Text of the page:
1. Stimulates brain development
Before your child learns to speak, he will first learn to understand speech, and so create a so-called passive dictionary. This phenomenon is related to the sequence of maturation of individual centers in the brain responsible for understanding and articulating speech. Writing speech from early childhood is therefore associated with a better acquisition of knowledge about language. The more you come into contact with a given phenomenon, the more connections between neurons, thanks to which the child understands more and the better he cope with information in the future. There is only one trap – stimulation also does not serve him, so nothing at all.
2. It awakens the curiosity of the world
The child is fascinated by the literary world and receives it almost uncritically. One can often observe that a child recreates the behavior of his favorite characters who serve as an example. It is important, therefore, that the patterns we present with children’s literature are simply wise. Though sometimes it’s enough to be funny!
3. Stimulates speech development and improves memory
Reading to children stimulates the passive (understanding) and active (speech) dictionary of the child and helps to overcome dyslexia. It also helps in expressing your own thoughts. By listening, the child follows the development of actions, dialogues, notices and predicts the consequences as well as causal relationships.
4. Shapes emotional intelligence
Books are a treasury of knowledge about emotions for the child. Each hero, after all, manifests itself, and usually in one novel there is a whole bunch of them. Thanks to these stories, he not only learns feelings, but also learns to name them and learns how to express them.
5. Builds emotional bond
Reading together is a way of spending time with your child. Daily reading before bedtime can be a respite not only for a toddler, but also a parent. An evening reset and a moment where we can be here and now – together.
6. Develops the imagination
Literature compels us to think, analyze, and thus develop our imagination. It is a counterweight to television production, where everything is given vaguely “on the plate”: verbal and visual communication, therefore the role of the passive recipient remains. In the case of books, it is completely different.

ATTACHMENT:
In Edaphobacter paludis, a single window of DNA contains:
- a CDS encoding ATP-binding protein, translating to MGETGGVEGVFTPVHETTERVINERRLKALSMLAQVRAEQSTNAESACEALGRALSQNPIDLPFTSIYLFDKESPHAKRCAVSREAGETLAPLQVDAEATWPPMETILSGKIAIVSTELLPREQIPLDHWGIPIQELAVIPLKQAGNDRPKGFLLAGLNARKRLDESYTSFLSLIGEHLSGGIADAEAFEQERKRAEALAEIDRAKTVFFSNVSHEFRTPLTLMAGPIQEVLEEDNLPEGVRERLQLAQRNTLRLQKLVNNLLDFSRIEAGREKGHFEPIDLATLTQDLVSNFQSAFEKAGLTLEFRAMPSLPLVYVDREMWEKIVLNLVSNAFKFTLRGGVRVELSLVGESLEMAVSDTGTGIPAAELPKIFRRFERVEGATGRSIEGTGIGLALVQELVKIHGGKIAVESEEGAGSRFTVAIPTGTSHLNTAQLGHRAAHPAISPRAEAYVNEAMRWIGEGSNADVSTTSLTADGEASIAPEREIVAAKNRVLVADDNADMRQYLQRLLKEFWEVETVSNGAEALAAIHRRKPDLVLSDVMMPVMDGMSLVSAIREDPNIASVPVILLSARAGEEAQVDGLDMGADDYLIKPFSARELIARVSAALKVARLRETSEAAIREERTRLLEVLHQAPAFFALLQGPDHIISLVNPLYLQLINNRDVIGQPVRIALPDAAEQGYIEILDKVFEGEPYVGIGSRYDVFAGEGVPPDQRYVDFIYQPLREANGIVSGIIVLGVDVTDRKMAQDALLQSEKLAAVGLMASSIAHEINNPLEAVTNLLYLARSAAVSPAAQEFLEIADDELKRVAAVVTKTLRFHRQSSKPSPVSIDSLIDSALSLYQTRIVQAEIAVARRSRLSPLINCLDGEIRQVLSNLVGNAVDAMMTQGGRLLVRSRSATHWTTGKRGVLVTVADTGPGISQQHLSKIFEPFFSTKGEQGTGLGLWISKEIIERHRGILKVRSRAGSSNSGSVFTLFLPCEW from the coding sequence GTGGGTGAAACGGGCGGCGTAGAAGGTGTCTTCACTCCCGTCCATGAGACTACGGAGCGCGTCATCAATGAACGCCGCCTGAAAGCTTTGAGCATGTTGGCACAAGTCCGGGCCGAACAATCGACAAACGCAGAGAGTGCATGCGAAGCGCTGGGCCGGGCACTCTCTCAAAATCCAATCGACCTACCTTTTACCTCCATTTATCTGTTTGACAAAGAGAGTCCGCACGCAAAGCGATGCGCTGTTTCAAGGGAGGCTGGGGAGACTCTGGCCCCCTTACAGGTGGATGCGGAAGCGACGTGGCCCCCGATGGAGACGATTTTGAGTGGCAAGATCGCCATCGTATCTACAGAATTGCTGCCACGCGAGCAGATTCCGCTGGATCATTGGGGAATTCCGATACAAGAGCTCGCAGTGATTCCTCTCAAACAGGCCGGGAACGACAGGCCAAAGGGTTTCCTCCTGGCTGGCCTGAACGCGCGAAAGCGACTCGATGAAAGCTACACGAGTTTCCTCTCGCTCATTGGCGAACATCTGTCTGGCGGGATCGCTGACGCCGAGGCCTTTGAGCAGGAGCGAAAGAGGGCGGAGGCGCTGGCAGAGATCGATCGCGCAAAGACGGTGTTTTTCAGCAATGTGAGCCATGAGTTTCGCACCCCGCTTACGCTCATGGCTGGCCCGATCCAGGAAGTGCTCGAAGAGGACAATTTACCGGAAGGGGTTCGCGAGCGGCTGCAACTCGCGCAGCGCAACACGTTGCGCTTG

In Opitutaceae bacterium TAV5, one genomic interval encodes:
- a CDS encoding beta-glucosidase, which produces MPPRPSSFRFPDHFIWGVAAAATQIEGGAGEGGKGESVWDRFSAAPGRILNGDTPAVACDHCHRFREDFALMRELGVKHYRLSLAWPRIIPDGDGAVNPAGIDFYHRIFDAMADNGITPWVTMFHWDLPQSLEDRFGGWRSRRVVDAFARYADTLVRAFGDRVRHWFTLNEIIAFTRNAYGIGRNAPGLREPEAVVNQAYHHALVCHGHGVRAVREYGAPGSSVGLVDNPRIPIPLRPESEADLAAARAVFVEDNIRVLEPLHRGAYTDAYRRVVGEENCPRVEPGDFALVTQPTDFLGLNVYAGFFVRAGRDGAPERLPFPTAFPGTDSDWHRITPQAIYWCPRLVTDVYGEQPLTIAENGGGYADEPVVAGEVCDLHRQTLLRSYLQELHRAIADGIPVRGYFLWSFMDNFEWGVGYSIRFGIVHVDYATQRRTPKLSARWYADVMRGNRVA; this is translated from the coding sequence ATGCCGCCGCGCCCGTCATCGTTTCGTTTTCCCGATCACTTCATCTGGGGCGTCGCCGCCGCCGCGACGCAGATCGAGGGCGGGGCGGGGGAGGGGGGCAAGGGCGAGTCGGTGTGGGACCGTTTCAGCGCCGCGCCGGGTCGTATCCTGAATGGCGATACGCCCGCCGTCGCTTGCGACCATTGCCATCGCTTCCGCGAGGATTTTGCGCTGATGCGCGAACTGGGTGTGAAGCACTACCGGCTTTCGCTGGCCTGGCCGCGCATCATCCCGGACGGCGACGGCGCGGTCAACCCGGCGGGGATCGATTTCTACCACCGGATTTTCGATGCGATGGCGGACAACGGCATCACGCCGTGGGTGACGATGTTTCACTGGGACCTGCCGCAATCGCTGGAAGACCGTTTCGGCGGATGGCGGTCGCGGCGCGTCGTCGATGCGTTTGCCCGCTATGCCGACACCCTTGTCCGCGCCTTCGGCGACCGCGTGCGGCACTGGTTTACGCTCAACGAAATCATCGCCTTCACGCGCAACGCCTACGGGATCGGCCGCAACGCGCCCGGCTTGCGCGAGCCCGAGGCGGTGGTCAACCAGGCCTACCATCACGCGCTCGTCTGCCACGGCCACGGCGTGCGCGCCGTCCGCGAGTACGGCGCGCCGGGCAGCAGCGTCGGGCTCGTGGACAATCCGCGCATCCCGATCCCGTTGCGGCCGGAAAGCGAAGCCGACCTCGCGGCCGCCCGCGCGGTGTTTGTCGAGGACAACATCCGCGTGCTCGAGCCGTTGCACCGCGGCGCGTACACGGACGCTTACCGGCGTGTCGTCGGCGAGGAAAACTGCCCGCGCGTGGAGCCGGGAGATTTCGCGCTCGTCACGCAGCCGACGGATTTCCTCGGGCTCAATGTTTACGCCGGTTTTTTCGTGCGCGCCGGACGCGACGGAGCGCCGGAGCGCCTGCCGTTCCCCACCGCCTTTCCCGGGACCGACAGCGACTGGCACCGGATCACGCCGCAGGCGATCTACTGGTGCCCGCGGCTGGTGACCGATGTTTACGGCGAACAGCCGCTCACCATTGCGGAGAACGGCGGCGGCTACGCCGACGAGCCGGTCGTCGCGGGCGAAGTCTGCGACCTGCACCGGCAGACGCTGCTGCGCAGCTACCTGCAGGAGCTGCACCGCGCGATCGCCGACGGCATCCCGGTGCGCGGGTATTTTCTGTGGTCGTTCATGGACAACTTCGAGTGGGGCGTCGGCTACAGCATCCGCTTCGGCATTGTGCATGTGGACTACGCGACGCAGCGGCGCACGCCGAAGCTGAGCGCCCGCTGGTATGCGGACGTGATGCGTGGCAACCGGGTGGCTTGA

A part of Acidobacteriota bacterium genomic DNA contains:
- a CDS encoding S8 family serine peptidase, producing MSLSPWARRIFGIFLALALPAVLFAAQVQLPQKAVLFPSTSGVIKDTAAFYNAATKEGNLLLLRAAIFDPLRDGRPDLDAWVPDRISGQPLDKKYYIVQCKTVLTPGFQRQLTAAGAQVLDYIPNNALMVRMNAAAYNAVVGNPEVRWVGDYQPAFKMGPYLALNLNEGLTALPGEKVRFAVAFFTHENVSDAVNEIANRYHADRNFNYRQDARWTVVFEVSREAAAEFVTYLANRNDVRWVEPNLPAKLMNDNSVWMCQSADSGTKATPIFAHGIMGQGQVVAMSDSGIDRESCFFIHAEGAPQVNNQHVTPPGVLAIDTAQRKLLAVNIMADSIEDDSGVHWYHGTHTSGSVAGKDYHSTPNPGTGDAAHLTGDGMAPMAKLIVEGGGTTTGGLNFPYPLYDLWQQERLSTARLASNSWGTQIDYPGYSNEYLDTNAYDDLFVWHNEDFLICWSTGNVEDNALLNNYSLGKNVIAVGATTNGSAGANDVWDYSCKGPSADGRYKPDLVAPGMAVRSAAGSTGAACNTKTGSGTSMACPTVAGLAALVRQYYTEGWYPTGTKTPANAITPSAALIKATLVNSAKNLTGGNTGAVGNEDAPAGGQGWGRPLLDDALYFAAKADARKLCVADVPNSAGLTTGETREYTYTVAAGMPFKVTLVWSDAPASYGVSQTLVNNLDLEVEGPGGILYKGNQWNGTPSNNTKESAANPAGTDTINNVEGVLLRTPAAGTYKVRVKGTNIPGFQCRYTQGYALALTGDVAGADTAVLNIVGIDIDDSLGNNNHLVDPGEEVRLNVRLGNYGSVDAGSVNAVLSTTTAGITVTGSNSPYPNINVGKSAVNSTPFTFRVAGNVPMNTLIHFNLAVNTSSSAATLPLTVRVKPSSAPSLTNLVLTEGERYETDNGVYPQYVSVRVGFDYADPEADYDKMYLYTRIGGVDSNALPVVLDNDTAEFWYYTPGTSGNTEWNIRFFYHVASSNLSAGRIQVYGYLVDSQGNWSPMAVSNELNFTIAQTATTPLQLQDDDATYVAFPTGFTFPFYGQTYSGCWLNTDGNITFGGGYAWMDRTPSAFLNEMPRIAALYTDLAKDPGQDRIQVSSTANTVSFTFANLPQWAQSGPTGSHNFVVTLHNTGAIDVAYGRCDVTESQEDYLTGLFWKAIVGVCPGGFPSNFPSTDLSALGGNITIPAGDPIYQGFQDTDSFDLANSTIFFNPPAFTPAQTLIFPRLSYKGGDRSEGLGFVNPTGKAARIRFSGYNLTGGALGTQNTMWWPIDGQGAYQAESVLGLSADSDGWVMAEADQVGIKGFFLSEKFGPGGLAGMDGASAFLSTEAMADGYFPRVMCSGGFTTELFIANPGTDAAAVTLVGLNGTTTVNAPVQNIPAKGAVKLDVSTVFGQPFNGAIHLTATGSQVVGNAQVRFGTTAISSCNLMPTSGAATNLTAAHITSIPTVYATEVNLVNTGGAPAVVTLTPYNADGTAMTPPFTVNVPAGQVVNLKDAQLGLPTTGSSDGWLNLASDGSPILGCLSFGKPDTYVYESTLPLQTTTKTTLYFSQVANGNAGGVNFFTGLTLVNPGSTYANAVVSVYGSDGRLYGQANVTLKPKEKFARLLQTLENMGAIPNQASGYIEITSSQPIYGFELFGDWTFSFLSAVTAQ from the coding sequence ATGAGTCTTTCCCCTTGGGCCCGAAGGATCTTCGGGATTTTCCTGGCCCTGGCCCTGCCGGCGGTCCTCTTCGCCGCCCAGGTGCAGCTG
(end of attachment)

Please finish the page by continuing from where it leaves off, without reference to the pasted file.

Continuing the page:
7. Improves memory
Reading to children stimulates not only the imagination, but allows you to combine new knowledge with what the child already knows. Such reading right before sleep strengthens the “muscles of memory” – with each new information the brain creates new synapses and improves the action of the existing ones. Thanks to this, people who read (of different ages) have a chance to retain a better memory than those who lie in the chairs in front of the television series.
8. Encourages participation in social life
A study by an American agency supporting the NEA art has shown that people who read regularly (or who have been in contact with childhood literature) are much more culturally and citizenically involved. They also have greater ease and freedom of expression, they do it in a more eloquent way. After the vocabulary of a few-year-old, you can learn if the parents are reading the book to the child.
9. Prepares for independent reading and writing
A child who comes into contact with literature from an early age, knows the letters much earlier and what lies behind them. It’s a great introduction to learning.
10. Builds the reader in the future
Those children who have been dealing with literature from the earliest years have a much greater chance of continuing their literary fascinations in adulthood. So when we read to children today, we are actually building a society reading tomorrow. It sounds good, right?
Picture Credit: Tookapic